Search Results for: bill of rights


The biggest human rights stories of 2012 – Part 1

29 December 2012 by

UKHRB 2012 year in review2012 has been a busy year on the UK human rights front, never short of controversy, hyperbole and even some interesting points of legal principle along the way.

The Human Rights Act 1998, twelve years young, has been under fairly constant attack from politicians and newspapers. Meanwhile, the HRA has been operating pretty well in the courts, with judges producing a steady stream of interesting home-grown human rights judgments. The European Court of Human Rights has produced some fascinating and controversial judgments, and has also, thanks to the UK’s presidency, signed up to some significant reforms.

Here are a few highlights from January to March – hopefully I will have time to complete the rest of the year!

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ECHR-lite, Secret Supreme Court and Levesonline – The Human Rights Roundup

25 March 2013 by

Christian rights case rulingWelcome back to the UK Human Rights Roundup, your regular smorgasbord of human rights news. The full list of links can be found here. You can also find our table of human rights cases here and previous roundups here.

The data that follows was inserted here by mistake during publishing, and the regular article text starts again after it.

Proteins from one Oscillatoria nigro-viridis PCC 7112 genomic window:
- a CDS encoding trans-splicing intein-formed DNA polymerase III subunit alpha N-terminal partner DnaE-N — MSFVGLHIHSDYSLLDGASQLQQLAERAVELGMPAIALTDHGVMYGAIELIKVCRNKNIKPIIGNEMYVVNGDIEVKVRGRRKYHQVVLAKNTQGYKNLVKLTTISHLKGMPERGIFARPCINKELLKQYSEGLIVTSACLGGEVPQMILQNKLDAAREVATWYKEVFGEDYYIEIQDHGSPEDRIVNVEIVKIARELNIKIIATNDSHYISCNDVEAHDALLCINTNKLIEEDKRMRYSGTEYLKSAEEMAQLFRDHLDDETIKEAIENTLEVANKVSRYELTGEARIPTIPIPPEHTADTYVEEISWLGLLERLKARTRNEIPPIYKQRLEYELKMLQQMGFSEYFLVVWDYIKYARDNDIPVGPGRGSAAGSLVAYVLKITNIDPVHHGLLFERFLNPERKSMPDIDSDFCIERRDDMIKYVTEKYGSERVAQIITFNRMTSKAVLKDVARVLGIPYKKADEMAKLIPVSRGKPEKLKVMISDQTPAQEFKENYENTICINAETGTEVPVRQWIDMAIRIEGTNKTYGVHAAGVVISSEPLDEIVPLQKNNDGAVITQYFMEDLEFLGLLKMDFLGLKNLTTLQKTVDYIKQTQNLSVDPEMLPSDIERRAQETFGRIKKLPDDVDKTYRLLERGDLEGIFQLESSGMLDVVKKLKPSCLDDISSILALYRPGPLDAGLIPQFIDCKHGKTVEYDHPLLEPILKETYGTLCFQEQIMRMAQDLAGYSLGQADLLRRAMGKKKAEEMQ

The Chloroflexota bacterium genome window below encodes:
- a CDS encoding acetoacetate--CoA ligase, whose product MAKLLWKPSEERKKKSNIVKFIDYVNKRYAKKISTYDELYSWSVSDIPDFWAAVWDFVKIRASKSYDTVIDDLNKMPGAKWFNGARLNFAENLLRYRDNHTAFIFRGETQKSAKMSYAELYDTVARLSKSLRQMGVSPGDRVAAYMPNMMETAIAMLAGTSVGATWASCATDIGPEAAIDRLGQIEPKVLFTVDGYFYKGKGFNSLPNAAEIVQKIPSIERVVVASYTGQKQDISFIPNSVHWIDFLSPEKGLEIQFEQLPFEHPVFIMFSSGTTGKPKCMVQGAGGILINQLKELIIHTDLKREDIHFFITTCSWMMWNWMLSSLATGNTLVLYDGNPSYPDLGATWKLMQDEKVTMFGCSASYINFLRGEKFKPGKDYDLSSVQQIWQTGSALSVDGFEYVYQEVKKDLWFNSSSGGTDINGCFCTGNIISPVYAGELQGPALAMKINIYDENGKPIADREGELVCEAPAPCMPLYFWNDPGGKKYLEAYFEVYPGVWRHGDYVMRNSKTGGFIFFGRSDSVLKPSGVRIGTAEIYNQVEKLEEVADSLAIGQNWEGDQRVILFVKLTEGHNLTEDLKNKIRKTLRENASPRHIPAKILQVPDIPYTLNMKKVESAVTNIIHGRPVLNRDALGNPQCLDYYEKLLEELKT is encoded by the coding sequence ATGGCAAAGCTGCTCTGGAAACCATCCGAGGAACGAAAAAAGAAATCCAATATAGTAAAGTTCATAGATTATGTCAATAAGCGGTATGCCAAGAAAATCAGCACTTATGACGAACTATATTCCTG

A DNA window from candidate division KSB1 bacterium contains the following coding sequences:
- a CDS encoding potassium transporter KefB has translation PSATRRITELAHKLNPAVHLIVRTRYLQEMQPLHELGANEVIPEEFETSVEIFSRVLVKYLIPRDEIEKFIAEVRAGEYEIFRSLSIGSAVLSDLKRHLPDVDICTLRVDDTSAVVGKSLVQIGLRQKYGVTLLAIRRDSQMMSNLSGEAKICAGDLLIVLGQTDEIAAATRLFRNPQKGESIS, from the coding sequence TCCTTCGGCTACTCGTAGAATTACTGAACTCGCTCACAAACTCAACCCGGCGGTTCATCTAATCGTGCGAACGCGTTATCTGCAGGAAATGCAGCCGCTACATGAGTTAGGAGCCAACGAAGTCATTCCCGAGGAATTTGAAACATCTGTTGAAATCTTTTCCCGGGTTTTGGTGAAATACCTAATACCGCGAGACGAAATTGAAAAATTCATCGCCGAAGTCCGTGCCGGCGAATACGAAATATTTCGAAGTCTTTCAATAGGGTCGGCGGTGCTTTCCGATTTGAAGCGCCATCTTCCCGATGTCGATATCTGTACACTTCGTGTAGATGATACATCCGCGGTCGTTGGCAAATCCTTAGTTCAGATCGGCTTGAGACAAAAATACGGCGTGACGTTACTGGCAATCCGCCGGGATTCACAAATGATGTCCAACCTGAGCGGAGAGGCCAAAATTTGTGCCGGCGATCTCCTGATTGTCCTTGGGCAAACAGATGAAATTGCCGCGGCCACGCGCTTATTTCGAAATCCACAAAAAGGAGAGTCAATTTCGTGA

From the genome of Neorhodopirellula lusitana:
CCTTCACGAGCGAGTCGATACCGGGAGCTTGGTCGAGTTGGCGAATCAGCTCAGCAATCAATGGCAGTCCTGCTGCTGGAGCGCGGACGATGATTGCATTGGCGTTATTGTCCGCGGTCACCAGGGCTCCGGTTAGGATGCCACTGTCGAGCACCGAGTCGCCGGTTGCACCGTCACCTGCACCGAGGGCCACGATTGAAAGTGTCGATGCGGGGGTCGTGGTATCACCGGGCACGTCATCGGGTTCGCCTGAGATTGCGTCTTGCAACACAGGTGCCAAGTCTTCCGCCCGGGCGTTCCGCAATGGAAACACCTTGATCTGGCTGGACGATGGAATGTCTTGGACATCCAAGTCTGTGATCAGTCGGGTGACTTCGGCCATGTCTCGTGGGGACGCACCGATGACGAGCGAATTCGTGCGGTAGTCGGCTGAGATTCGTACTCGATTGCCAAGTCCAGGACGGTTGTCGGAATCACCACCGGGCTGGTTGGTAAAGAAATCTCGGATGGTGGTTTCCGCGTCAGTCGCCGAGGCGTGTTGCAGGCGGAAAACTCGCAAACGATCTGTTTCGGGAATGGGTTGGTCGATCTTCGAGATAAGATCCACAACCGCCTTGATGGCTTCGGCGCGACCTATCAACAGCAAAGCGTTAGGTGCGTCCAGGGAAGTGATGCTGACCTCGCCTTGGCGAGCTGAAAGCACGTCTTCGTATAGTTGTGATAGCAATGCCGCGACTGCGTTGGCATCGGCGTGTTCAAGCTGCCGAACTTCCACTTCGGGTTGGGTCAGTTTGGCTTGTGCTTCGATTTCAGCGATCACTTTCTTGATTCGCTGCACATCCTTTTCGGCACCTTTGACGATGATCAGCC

There was a lot of reaction this week to the proposed Royal Charter on press regulation and the auxiliary legislation upon which it relies.  Commentators are divided on whether the move will work or not, with most controversy surrounding the concept of a ‘relevant publisher’ and how this will affect small, online media.  Meanwhile, the Supreme Court has declared that it does have the power to read closed judgments of courts below, and therefore could, too, issue closed judgments.  Debate continues about the shape of human rights in the UK, especially after the next election; whilst the ECHR slowly evolves with a new protocol ready for ratification.

by Daniel Isenberg

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Terror case reopens debate on repeal of Human Rights Act [updated]

19 May 2010 by

Debate reopened

We posted this morning on the case of the “Pathway students”, in which two suspected terrorists used human rights law to avoid deportation due to fear of torture. Almost immediately after the decision was announced, the BBC reported that a “commission” is to be set up to address the future of the Human Rights Act. Has the case prompted a swift reconsideration of the Coalition’s position on human rights?

Probably not. It would appear that a commission to review the 1998 Act will be set up, as part of a wide raft of civil liberties reforms to be announced by Deputy Prime Minister Nick Clegg later today. However, the timing of the announcement alongside the terror decision is probably coincidental and the commission is likely to have been planned since last week’s Coalition agreement.

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EU employment rights law trumps diplomatic immunity – what next?

15 October 2013 by

European-Union-Flag_1Benkharbouche v Embassy of the Republic of Sudan (Jurisdictional Points: State Immunity) [2013] UKEAT 0401_12_0410 4 October 2013 – read judgment